“We are still at it when all the others have faded away,” said Anderson.
To the circle of people who know Anderson well, his high-profile role as a public curmudgeon is at odds with his quiet family lifestyle, a dedication to personal fitness (the regimen includes 300 pushups a day), and enjoyment of books, baseball, and the county fair.
Anderson, a former Marine, is a devoted family man, married for more than five decades to a Malaysian woman named Ling whom he met while doing a stint with the Peace Corps. “Without Ling, I would probably be sleeping in a doorway,” said Anderson.
He is the father of two sons, and a daughter: Zack Anderson, a Harvard graduate and a film producer and screenwriter; daughter Jessica Anderson, an executive with the Federal Reserve Bank in San Francisco; and son Ben Anderson, a behavioral health specialist in Mendocino County. “He hopes that his co-workers don’t learn that I am his father,” quipped Anderson.
Writer and jazz aficionado Robert Mailer Anderson, a San Francisco philanthropist and author of the novel ‘Boonville’, is part of the Anderson family. He graduated from Anderson Valley High School while living with Bruce Anderson and his family as a teenager. Robert Mailer Anderson and his wife Nicola Miner own a large ranch in Mendocino County and use it as a family retreat. They have become major benefactors of scholarships for local Anderson Valley students, among other contributions. Robert Mailer Anderson is the Oakland PEN’s chapter representative to the national organization.
Bruce Anderson was born in 1939 in Hawaii “in the same hospital where Barack Obama was later born.” His grandfather was an executive with the venerable Honolulu Iron Works company, an iconic island firm that supplied heavy-duty industrial equipment for sugar cane mills, refineries, and distilleries throughout Hawaii and the Pacific.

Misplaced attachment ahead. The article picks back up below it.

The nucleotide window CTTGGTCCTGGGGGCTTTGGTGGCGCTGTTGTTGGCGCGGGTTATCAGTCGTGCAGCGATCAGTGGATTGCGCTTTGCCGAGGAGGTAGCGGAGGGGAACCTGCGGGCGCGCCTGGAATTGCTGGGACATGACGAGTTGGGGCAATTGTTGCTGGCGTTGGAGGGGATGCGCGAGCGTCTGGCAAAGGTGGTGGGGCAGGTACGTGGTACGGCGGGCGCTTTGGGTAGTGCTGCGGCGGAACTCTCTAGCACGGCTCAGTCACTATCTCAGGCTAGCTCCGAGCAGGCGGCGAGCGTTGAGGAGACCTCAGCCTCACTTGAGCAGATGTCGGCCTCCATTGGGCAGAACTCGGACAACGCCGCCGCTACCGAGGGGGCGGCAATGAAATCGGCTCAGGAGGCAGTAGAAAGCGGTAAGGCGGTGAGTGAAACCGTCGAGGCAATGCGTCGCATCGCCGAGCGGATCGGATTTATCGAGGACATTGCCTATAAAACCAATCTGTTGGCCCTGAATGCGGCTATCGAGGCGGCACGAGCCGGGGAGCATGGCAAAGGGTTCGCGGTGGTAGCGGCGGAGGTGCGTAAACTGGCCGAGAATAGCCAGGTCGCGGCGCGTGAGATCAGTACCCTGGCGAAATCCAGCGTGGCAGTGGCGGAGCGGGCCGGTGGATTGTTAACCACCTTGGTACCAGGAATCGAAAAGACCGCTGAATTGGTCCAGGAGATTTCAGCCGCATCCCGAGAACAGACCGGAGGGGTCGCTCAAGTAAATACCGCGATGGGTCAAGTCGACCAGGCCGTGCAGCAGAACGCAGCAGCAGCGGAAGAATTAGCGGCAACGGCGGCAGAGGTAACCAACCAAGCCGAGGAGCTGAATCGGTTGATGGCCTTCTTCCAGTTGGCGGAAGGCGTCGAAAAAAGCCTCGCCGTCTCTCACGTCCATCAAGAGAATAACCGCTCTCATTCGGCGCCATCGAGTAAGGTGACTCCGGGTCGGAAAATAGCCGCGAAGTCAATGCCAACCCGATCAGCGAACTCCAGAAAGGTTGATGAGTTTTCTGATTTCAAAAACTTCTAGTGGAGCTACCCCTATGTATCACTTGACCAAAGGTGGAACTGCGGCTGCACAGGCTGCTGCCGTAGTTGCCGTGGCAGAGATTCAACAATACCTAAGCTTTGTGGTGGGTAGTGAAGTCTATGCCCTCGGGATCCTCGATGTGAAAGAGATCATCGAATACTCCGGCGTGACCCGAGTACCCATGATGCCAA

Soon after the attack on Pearl Harbor in 1941, toddler Bruce and a baby brother, and their mother came on a troop ship to San Francisco because of family fears the Japanese were going to follow up with an armed invasion of Hawaii. “We bunked at the Fairmont Hotel,” said Anderson.
Later, his father rejoined the family in the City where he went to work loading submarines at Hunter’s Point Naval Shipyard during the war. “We moved to Marin County, and I grew up in Corte Madera and went to Tamalpais High School in Mill Valley.”
Life was good.
“My greatest achievement as a teenager was pitching a 13-inning shutout against San Rafael High School’s baseball team,” recalled Anderson.
Anderson joined the Marine Corps after high school, largely because of a “lack of imagination”. Basic training was “15 weeks of pure torture”.
“Because I was a high school jock, I could weather it physically, but it was mind-numbing,” Anderson recalled.
When Anderson got out of the Marines, his brother Ken helped him get into Cal Poly as a baseball player. He later graduated from San Francisco State University with a double major in history and English.
Anderson started “hanging out with commies and civil rights activists” in the City. Like so many youth of the time, Anderson became an admirer of John F. Kennedy, and his Peace Corps.
“There was a notion that activists had a place in the Peace Corps, and I joined up. I was among the first wave of volunteers to go to Southeast Asia,” said Anderson.
He met his future wife Ling in the small village of Mukah on the island of Borneo. “She was a young teacher there, and the only one who could speak English. In fact, she spoke five languages.”
“We have been together ever since,” said Anderson.
Anderson currently divides his time between the family home in San Anselmo and the AVA’s compound in Boonville.
Originally, he brought his family to live in Anderson Valley in 1971 after becoming engaged in providing a group home environment for troubled juveniles from the Bay Area.
It was by chance that he bought the AVA, then a staid community weekly, and became editor and publisher in January 1984. “I had found myself in a lot of hassles with the county bureaucracy over group home regulations, and I thought the newspaper could be my bullhorn to make county officials uncomfortable.”
Indeed, it did.
The AVA under Anderson’s ownership roared to life, ripping local educational agencies, and damning liberal political figures along with rock-ribbed conservatives. He once, for example, labeled the county’s grand jury a “gutless posse of senile Rotarians.” He verbally pummeled people publicly he considered incompetent, some of whom still carry resentments after years of licking their wounds.